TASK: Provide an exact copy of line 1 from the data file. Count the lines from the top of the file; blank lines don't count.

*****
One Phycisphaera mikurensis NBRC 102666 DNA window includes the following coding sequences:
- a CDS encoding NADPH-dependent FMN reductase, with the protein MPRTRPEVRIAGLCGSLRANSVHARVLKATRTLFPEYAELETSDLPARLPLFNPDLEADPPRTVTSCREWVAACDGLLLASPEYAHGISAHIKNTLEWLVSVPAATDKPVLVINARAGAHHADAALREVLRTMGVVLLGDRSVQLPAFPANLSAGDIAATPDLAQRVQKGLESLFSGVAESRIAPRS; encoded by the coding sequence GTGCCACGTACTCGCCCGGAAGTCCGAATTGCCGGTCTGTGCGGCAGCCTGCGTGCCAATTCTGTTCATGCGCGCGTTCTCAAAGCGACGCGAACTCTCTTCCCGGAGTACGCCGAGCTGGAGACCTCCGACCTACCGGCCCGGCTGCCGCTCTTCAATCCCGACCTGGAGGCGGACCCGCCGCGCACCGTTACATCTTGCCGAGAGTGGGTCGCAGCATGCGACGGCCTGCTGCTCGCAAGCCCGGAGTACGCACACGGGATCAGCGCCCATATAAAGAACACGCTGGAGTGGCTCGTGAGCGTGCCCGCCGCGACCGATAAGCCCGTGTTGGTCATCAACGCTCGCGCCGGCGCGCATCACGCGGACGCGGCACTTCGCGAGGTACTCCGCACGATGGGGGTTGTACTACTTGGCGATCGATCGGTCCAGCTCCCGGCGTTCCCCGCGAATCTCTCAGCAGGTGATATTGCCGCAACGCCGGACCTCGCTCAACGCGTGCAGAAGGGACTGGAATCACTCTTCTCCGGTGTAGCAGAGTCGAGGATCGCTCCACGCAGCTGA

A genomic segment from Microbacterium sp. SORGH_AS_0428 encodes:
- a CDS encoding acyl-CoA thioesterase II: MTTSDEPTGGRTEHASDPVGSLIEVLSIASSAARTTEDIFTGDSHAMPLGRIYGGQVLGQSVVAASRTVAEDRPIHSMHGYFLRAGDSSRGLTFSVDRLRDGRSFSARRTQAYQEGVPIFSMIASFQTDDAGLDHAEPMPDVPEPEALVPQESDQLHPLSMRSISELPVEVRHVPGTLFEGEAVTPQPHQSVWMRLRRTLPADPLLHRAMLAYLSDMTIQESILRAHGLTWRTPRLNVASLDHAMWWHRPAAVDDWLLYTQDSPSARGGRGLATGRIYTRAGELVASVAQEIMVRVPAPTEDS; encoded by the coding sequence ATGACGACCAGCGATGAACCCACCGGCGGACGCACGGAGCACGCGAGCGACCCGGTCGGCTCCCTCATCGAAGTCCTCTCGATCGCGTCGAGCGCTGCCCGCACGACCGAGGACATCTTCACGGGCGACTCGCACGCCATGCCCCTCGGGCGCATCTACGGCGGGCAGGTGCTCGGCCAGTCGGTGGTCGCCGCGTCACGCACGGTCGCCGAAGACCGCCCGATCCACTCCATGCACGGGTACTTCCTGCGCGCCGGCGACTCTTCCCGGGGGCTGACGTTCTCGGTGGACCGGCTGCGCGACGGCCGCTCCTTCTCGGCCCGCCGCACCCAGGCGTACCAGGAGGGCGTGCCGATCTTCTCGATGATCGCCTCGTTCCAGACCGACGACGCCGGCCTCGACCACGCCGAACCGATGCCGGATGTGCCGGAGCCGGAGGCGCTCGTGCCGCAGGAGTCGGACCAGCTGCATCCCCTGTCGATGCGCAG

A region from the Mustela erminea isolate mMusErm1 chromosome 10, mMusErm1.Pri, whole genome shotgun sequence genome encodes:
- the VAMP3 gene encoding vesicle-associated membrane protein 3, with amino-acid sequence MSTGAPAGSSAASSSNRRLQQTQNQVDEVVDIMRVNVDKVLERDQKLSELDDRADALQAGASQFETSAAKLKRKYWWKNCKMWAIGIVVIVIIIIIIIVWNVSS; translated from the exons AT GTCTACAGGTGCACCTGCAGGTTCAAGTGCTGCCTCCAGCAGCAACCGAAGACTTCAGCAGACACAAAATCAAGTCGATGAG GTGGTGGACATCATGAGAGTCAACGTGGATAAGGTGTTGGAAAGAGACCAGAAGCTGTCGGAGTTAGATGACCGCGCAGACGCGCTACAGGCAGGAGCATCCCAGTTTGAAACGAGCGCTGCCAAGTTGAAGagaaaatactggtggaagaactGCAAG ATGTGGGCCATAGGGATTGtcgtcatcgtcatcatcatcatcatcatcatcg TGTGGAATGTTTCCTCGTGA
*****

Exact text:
One Phycisphaera mikurensis NBRC 102666 DNA window includes the following coding sequences: